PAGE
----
Rep. Trent Franks: Why Invoke Executive Privilege If There’s Nothing to Hide?

June 25, 2012 - 5:32 AM

Trent Franks

Rep. Trent Franks (R-Ariz.) (CNSNews.com/Penny Starr)

(CNSNews.com) – Rep. Trent Franks (R-Ariz.) says he is prepared to vote this week in favor of holding Attorney General Eric Holder in contempt of Congress for refusing to turn over documents subpoenaed eight months ago in the Fast and Furious scandal.

He also expressed surprise that President Barack Obama has involved himself in the case.

“At first he kept an arm’s length from it. Now he has invoked executive privilege, and I find that astonishing,” Franks said. “If there is nothing to hide, why would he invoke executive privilege? I mean executive privilege only applies to the president. And so I’m astonished and dismayed and just kind of dumbfounded.”

The House Oversight and Government Reform Committee last week approved a contempt resolution that the full House plans to consider this week.

Hours before the committee voted last Wednesday, President Obama invoked executive privilege to shield the disclosure of more than 100,000 Justice Department documents that Congress subpoenaed eight months ago – as part of its 16-month investigation into the botched gun-running scheme called Operation Fast and Furious.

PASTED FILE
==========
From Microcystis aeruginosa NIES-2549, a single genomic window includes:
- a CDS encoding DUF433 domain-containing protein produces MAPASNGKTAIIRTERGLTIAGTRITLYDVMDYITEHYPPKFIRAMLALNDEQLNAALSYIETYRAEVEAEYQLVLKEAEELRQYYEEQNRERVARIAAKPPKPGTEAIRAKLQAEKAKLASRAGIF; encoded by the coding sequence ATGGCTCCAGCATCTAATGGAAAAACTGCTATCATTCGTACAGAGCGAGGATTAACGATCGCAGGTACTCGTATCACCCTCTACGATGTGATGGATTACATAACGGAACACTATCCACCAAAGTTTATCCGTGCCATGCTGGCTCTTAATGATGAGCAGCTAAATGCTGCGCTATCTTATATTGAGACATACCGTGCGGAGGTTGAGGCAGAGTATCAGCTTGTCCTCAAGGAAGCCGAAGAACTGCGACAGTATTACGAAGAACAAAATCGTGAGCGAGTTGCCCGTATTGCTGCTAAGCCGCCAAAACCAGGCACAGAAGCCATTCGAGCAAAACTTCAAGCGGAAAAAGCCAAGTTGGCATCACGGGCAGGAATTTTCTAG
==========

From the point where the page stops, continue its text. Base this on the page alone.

Rep. Franks says he knows how he’ll vote on the contempt citation.

“I asked the attorney general direct questions, and I have previously called for the attorney general’s resignation,” Franks told CNSNews.com “So, I believe the only principled vote I can make is to uphold the contempt charge.”

Operation Fast and Furious was a Justice Department program that began in September 2009 and allowed nearly 2,000 guns to flow into Mexico with the intent of tracking the guns to drug cartel leaders. The operation was halted when two of the guns in the operation were found at the murder scene of U.S. Border Patrol agent Brian Terry.

The Justice Department has provided the House oversight committee with 7,600 pages of documents dealing with the gun-running operation. But the committee also wants to see internal documents that would help Congress understand who at the Justice Department should have known about the reckless gun-running tactics; how the department concluded that Operation Fast and Furious was fundamentally flawed; how the Justice Department dealt with whistleblowers; and the extent to which the Justice Department tried to conceal information from Congress.